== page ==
In the Civil War Tennessee was, after Virginia, the biggest and bloodiest battleground. The rivers served as Union invasion routes. Nashville was occupied by Gen. D. C. Buell in Feb., 1862, after the victories of Gen. Ulysses S. Grant on the lower Tennessee and Cumberland rivers (see Fort Henry and Fort Donelson). In April one of the bloodiest battles of the war was fought near the Mississippi state line (see Shiloh, battle of), and Memphis fell to a Union fleet in June. Confederate Gen. Braxton Bragg, defeated at Perryville, Ky. in Oct., 1862, retreated further in Jan., 1863, after the battle of Murfreesboro, and Grant, successful in the Vicksburg campaign, completely routed him (Nov., 1863) in the Chattanooga campaign.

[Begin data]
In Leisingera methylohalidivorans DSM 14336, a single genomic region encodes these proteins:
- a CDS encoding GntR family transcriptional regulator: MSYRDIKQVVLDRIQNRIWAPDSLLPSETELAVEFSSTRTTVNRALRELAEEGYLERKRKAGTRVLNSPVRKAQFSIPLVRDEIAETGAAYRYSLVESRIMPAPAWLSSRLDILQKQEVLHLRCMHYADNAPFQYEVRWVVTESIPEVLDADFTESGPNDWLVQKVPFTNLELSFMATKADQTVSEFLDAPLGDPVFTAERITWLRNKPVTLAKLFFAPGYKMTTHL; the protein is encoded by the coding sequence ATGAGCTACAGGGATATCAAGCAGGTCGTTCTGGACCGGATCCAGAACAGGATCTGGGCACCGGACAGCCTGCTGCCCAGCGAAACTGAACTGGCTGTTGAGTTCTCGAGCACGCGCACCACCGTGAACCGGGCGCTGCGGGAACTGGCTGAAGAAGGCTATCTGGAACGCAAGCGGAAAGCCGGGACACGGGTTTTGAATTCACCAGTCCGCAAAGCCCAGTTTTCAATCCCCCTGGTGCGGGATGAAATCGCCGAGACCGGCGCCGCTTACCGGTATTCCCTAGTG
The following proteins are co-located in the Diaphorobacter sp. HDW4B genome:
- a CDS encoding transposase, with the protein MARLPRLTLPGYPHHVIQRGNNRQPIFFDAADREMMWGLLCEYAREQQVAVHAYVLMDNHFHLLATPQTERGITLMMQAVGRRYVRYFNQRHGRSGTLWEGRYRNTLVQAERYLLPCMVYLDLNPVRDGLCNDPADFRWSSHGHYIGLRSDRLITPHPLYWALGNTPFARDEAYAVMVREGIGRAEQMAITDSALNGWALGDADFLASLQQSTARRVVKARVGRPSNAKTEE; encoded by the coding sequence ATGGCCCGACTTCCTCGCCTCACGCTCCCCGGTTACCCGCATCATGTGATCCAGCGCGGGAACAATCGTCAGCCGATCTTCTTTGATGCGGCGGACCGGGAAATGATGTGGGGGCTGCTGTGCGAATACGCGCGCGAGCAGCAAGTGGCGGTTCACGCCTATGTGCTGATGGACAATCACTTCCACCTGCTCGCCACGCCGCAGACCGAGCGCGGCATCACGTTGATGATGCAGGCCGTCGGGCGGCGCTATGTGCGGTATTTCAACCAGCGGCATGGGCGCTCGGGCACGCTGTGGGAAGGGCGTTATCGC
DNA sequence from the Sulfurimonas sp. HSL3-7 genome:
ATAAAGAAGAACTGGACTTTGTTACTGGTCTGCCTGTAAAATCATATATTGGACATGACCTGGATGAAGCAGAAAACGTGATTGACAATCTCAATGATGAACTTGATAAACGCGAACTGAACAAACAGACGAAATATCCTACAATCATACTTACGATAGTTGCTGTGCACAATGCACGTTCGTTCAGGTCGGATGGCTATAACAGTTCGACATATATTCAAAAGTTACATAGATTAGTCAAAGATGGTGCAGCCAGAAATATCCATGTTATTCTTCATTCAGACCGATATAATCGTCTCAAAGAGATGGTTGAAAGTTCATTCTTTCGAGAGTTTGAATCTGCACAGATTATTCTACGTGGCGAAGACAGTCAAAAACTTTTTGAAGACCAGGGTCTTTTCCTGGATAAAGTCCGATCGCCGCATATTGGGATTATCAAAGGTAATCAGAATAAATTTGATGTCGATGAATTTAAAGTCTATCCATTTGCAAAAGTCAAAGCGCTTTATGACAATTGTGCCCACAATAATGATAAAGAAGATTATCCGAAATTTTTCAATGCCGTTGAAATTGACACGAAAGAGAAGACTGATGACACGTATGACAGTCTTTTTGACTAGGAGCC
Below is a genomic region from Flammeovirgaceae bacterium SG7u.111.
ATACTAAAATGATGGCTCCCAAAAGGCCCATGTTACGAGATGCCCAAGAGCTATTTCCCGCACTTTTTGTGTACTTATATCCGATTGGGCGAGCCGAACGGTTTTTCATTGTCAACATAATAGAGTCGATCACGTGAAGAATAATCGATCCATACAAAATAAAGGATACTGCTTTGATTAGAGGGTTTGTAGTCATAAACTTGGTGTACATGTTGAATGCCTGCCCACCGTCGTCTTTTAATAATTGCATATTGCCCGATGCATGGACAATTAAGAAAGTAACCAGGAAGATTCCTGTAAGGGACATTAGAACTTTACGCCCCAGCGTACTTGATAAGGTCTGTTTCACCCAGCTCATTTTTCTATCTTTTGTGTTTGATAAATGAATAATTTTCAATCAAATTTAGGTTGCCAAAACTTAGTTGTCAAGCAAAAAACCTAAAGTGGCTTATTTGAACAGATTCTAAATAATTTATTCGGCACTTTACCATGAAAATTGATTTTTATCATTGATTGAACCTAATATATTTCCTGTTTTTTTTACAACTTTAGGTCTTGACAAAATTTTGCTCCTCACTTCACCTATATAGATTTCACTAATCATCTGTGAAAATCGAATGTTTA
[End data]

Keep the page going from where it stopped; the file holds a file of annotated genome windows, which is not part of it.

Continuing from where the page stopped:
The Confederates did manage to hold on to Knoxville until Sept., 1863, and their cavalry, particularly the forces of Gen. N. B. Forrest and Gen. J. H. Morgan, remained active. An army under Gen. J. B. Hood made a last desperate attempt to regain the state late in 1864 but was defeated at Franklin (Nov. 30) and annihilated at Nashville (Dec. 15–16) by federal troops under G. H. Thomas. The Union military government that had been set up under Andrew Johnson in 1862 was succeeded in Apr., 1865, by a civil government headed by Brownlow. An amendment to the state constitution of 1834 freed the slaves, and, with ex-Confederates disfranchised and radical Republicans in control, the state was readmitted to the Union in Mar., 1866.